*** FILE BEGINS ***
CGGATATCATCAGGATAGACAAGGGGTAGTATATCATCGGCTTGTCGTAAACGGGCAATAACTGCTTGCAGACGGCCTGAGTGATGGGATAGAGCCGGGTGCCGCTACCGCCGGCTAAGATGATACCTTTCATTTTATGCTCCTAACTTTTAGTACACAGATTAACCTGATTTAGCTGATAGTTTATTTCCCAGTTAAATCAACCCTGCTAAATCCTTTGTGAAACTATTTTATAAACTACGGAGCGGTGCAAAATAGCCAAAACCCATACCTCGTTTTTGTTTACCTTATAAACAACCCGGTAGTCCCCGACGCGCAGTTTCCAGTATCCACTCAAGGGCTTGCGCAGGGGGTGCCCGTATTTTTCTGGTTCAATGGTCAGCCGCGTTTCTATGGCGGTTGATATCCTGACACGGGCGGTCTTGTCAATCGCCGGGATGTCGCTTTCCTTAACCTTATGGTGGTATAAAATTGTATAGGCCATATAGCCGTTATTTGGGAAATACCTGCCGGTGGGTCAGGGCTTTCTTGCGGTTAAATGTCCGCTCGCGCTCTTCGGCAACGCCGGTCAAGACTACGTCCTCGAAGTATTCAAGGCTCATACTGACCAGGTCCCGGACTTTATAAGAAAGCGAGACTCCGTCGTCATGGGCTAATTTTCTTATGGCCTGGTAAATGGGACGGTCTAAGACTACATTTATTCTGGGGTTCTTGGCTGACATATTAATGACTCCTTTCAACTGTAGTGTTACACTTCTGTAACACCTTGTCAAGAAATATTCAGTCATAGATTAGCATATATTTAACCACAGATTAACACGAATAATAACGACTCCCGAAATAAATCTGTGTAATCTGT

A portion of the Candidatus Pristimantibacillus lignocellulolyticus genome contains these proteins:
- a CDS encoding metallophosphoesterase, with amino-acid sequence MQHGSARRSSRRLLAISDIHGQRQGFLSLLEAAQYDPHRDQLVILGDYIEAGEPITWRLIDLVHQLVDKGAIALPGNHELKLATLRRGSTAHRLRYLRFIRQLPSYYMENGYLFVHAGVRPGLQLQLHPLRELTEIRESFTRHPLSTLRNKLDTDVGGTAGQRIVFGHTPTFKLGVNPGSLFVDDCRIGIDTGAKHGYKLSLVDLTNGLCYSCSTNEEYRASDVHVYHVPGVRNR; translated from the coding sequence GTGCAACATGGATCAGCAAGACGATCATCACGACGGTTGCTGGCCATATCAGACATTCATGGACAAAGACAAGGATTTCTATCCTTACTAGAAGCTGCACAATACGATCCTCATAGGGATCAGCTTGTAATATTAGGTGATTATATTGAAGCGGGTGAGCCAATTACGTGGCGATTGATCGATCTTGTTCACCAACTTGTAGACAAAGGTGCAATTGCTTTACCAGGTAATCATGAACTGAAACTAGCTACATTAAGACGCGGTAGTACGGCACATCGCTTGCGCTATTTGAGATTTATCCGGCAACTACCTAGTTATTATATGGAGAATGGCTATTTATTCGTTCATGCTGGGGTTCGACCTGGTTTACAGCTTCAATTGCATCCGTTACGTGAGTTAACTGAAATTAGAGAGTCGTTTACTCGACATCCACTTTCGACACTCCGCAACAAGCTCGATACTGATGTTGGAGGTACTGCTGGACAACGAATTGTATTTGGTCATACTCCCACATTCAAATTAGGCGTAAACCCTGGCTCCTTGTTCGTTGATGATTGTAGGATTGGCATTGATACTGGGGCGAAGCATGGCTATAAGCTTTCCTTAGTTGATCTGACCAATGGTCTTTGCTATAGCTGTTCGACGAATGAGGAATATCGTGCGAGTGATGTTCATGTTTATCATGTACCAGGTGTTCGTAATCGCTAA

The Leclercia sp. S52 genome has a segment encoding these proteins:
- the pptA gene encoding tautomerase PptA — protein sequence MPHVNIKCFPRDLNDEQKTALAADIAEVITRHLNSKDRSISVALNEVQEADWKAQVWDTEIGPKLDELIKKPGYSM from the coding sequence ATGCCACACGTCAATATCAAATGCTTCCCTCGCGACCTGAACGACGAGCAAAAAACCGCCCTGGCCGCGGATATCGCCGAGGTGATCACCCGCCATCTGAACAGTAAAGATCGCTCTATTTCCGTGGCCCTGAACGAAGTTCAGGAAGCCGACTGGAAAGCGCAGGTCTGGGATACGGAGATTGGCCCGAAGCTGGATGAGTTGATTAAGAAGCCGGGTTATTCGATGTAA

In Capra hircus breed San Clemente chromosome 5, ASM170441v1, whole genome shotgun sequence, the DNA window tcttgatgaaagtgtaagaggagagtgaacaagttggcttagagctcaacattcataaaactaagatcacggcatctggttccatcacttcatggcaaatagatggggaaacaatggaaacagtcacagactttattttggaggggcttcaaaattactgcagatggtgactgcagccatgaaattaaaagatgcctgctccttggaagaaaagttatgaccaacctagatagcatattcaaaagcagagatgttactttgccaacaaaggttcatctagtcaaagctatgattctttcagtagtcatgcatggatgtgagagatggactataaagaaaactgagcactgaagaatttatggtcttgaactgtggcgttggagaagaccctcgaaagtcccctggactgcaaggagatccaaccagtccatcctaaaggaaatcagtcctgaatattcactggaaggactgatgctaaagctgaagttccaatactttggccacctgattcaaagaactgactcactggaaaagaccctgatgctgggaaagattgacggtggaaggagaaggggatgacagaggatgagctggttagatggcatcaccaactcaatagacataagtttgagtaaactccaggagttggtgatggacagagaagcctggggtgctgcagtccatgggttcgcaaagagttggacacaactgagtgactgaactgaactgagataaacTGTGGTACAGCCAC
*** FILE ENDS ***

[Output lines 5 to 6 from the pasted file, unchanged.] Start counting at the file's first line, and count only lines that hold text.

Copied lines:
- the pptA gene encoding tautomerase PptA — protein sequence MPHVNIKCFPRDLNDEQKTALAADIAEVITRHLNSKDRSISVALNEVQEADWKAQVWDTEIGPKLDELIKKPGYSM from the coding sequence ATGCCACACGTCAATATCAAATGCTTCCCTCGCGACCTGAACGACGAGCAAAAAACCGCCCTGGCCGCGGATATCGCCGAGGTGATCACCCGCCATCTGAACAGTAAAGATCGCTCTATTTCCGTGGCCCTGAACGAAGTTCAGGAAGCCGACTGGAAAGCGCAGGTCTGGGATACGGAGATTGGCCCGAAGCTGGATGAGTTGATTAAGAAGCCGGGTTATTCGATGTAA

In Capra hircus breed San Clemente chromosome 5, ASM170441v1, whole genome shotgun sequence, the DNA window tcttgatgaaagtgtaagaggagagtgaacaagttggcttagagctcaacattcataaaactaagatcacggcatctggttccatcacttcatggcaaatagatggggaaacaatggaaacagtcacagactttattttggaggggcttcaaaattactgcagatggtgactgcagccatgaaattaaaagatgcctgctccttggaagaaaagttatgaccaacctagatagcatattcaaaagcagagatgttactttgccaacaaaggttcatctagtcaaagctatgattctttcagtagtcatgcatggatgtgagagatggactataaagaaaactgagcactgaagaatttatggtcttgaactgtggcgttggagaagaccctcgaaagtcccctggactgcaaggagatccaaccagtccatcctaaaggaaatcagtcctgaatattcactggaaggactgatgctaaagctgaagttccaatactttggccacctgattcaaagaactgactcactggaaaagaccctgatgctgggaaagattgacggtggaaggagaaggggatgacagaggatgagctggttagatggcatcaccaactcaatagacataagtttgagtaaactccaggagttggtgatggacagagaagcctggggtgctgcagtccatgggttcgcaaagagttggacacaactgagtgactgaactgaactgagataaacTGTGGTACAGCCAC